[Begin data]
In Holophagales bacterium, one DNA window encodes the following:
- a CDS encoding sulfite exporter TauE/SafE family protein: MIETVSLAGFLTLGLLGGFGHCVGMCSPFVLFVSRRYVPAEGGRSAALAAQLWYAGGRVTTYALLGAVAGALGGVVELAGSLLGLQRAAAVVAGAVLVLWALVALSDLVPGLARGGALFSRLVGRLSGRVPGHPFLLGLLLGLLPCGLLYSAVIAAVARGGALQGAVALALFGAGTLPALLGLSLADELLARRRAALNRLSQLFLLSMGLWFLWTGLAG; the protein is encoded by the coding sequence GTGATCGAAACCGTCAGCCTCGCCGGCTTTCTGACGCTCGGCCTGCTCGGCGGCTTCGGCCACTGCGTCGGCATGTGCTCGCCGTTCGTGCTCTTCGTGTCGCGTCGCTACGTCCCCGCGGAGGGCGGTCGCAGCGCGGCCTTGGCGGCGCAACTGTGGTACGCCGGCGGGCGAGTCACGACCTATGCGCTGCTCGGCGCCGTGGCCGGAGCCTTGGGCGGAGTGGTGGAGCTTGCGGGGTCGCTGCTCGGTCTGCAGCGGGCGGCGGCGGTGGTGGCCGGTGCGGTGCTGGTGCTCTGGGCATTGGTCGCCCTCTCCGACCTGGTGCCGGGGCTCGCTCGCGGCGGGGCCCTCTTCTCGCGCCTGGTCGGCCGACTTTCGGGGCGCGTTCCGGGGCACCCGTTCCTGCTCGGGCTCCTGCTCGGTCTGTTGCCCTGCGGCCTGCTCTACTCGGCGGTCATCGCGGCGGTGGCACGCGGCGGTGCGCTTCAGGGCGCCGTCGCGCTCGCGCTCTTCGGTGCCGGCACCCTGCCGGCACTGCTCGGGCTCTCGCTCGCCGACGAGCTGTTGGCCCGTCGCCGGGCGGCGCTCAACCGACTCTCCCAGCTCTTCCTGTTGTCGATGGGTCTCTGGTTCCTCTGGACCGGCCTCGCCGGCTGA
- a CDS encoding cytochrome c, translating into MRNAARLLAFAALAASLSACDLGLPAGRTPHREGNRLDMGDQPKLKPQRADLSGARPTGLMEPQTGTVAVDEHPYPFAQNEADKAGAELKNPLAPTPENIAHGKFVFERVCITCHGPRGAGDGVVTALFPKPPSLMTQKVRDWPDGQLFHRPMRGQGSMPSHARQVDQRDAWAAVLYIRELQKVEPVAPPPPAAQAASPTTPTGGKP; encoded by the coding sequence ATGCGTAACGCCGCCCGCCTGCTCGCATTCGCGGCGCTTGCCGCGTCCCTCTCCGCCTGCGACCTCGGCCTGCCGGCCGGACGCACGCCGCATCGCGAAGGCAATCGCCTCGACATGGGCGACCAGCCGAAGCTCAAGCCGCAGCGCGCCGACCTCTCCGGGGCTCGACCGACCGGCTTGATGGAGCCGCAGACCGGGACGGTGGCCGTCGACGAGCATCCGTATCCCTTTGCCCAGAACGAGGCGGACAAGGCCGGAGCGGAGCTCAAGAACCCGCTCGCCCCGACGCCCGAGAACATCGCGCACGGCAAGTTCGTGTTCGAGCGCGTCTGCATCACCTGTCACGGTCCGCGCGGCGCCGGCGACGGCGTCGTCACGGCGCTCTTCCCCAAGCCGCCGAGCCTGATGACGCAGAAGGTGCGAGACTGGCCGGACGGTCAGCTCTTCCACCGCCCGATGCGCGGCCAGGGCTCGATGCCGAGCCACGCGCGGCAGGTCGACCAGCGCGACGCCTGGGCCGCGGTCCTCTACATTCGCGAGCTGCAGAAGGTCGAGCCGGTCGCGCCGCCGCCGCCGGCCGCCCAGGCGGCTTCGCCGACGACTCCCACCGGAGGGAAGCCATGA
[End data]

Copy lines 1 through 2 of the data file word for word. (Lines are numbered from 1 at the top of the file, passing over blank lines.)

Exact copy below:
In Holophagales bacterium, one DNA window encodes the following:
- a CDS encoding sulfite exporter TauE/SafE family protein: MIETVSLAGFLTLGLLGGFGHCVGMCSPFVLFVSRRYVPAEGGRSAALAAQLWYAGGRVTTYALLGAVAGALGGVVELAGSLLGLQRAAAVVAGAVLVLWALVALSDLVPGLARGGALFSRLVGRLSGRVPGHPFLLGLLLGLLPCGLLYSAVIAAVARGGALQGAVALALFGAGTLPALLGLSLADELLARRRAALNRLSQLFLLSMGLWFLWTGLAG; the protein is encoded by the coding sequence GTGATCGAAACCGTCAGCCTCGCCGGCTTTCTGACGCTCGGCCTGCTCGGCGGCTTCGGCCACTGCGTCGGCATGTGCTCGCCGTTCGTGCTCTTCGTGTCGCGTCGCTACGTCCCCGCGGAGGGCGGTCGCAGCGCGGCCTTGGCGGCGCAACTGTGGTACGCCGGCGGGCGAGTCACGACCTATGCGCTGCTCGGCGCCGTGGCCGGAGCCTTGGGCGGAGTGGTGGAGCTTGCGGGGTCGCTGCTCGGTCTGCAGCGGGCGGCGGCGGTGGTGGCCGGTGCGGTGCTGGTGCTCTGGGCATTGGTCGCCCTCTCCGACCTGGTGCCGGGGCTCGCTCGCGGCGGGGCCCTCTTCTCGCGCCTGGTCGGCCGACTTTCGGGGCGCGTTCCGGGGCACCCGTTCCTGCTCGGGCTCCTGCTCGGTCTGTTGCCCTGCGGCCTGCTCTACTCGGCGGTCATCGCGGCGGTGGCACGCGGCGGTGCGCTTCAGGGCGCCGTCGCGCTCGCGCTCTTCGGTGCCGGCACCCTGCCGGCACTGCTCGGGCTCTCGCTCGCCGACGAGCTGTTGGCCCGTCGCCGGGCGGCGCTCAACCGACTCTCCCAGCTCTTCCTGTTGTCGATGGGTCTCTGGTTCCTCTGGACCGGCCTCGCCGGCTGA